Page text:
At the moment, Hildebrand says he ships his newspaper to Arizona where it's made into more newsprint; his cardboard to Washington to be turned back into fresh cardboard; and much of his plastic to Wyoming where it's turned into plastic fencing. Inside Colorado, his tin goes to Pueblo where it's turned into rebar and his glass heads to Wheat Ridge's Rocky Mountain Bottle Co., which feeds big users like Coors Brewing Co.

Kolwaite says for proprietary reasons she's only allowed to speak regionally. Waste Management currently sends newspaper to the Pacific Northwest, aluminum to the Midwest, tin and steel to the Northeast, plastics to the Pacific Coast and China, and cardboard to China.

Many a naysayer has questioned whether all the transportation, processing and conversion effort inherent to taking a product from curb to shelf, often round-trip across an ocean, truly makes recycling in its current form efficient at all.

Hildebrand offers one scenario that proves why it is. Take paper, which from virgin stock requires a tree to be cut down, transported, debarked, shredded and processed. To reclaim paper, he says recycled paper is basically tossed into a giant blender and cleaned in order to be ready to be turned back into paper. Collection and transport factored, that's cheaper, not to mention it saves a tree whose continued role in nature bears significantly more value.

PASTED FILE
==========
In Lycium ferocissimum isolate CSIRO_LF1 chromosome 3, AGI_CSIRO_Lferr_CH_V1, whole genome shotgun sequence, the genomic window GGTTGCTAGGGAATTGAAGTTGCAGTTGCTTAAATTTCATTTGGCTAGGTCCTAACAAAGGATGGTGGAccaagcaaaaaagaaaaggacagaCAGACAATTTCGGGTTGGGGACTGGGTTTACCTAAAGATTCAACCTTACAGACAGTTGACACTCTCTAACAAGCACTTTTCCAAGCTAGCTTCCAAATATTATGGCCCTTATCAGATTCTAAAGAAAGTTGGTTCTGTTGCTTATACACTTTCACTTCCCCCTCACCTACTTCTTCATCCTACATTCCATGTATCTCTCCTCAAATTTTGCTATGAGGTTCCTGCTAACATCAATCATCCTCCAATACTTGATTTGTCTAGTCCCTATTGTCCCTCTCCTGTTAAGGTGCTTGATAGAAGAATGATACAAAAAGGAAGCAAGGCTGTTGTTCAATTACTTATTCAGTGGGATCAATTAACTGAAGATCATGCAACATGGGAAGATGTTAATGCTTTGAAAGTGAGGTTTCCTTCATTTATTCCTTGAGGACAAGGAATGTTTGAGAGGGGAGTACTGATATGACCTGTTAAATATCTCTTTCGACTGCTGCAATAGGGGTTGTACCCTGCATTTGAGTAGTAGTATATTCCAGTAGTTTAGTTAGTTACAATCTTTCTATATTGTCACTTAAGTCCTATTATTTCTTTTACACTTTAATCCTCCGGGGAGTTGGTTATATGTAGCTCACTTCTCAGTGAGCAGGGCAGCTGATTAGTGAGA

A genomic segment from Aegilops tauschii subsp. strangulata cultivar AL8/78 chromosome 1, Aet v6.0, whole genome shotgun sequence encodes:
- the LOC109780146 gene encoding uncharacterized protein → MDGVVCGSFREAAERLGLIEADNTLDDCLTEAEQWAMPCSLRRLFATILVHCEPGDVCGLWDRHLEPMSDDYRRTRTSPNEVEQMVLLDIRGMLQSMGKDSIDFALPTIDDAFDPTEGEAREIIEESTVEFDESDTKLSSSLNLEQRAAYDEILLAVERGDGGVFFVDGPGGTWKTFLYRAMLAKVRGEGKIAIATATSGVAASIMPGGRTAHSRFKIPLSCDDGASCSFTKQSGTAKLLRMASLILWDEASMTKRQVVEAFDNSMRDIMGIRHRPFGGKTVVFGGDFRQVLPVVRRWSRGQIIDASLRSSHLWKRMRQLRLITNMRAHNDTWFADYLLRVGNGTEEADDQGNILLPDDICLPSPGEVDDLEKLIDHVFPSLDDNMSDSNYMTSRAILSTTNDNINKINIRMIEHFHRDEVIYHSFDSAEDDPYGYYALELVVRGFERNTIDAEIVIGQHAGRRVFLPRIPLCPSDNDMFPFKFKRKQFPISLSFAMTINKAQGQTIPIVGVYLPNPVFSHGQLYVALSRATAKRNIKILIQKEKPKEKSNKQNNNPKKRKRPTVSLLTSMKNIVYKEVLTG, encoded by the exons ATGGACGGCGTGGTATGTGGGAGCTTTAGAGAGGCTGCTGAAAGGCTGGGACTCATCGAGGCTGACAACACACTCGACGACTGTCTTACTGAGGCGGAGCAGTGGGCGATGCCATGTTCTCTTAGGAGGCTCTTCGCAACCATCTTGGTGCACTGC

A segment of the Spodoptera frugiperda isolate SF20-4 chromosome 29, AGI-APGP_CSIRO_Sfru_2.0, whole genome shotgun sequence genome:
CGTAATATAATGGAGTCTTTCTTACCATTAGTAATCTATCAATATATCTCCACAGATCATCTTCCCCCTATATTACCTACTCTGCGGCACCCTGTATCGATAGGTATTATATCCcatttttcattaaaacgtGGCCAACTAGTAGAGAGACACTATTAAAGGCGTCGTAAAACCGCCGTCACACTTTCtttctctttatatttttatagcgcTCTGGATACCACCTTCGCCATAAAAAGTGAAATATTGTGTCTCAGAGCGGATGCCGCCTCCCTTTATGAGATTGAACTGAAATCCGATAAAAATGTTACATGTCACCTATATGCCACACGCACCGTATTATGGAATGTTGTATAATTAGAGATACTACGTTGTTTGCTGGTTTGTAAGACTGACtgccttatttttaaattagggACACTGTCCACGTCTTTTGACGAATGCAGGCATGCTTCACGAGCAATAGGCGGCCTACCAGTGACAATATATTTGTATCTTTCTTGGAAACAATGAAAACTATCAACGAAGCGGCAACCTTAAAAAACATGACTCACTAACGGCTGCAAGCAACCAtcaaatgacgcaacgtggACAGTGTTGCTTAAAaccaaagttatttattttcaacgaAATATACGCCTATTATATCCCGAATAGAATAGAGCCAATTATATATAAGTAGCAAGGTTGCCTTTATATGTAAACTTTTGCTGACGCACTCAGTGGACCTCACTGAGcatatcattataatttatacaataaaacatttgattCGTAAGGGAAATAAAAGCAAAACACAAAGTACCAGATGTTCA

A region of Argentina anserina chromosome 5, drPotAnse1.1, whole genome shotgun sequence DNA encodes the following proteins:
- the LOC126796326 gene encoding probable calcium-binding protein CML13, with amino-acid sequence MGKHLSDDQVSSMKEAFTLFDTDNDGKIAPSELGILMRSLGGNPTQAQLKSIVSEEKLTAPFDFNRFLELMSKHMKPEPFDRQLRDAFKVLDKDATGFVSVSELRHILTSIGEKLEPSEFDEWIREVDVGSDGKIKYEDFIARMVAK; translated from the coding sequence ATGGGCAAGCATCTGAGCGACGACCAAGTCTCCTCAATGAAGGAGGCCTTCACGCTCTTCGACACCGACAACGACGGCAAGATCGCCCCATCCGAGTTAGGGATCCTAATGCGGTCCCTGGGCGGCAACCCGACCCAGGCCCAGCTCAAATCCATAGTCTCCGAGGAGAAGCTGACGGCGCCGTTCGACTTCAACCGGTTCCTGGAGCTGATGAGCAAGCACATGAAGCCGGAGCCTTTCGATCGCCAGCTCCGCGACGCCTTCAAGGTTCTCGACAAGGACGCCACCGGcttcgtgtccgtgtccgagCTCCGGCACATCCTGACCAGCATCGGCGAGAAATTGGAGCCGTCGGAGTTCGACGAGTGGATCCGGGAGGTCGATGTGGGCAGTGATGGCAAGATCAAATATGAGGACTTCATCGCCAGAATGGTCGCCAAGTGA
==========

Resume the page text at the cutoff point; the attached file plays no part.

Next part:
According to WM, recycling one ton of paper saves about 17 trees, 7,000 gallons of water and enough energy to power an average home for six months. Making aluminum cans from used cans — which can take as little as six weeks from curb to shelf — takes 95 percent less energy than creating cans from raw materials.

Too bad that statewide, according to data provided by the Colorado Department of Public Health and Environment, we only recycled 16.6 percent — 1,672,580 out of 10,091,301 tons — of municipal solid waste in 2007. (View a breakdown by materials at recycle4colorado.info.) Factor in diverted compost and industrial byproducts, and that percentage jumps to 28.5, which is still below the national average computed by the EPA of 33.5 percent.

"We're below par at this point," says CDPHE environmental protection specialist Wolf Kray. "But we expect our rate to rise when we release 2008 data on May 1."

Optical upgrade

So, recycling is not perfect, but it's still a great alternative to filling landfills with renewable materials. When are we going to adopt pay-as-you-throw programs, where citizens are charged only for their trash, thereby vastly increasing recycling participation?

Keep dreaming, for now.

Aside from inspiring more people to do it, what else can we do to further improve our model for recycling, and why does that matter?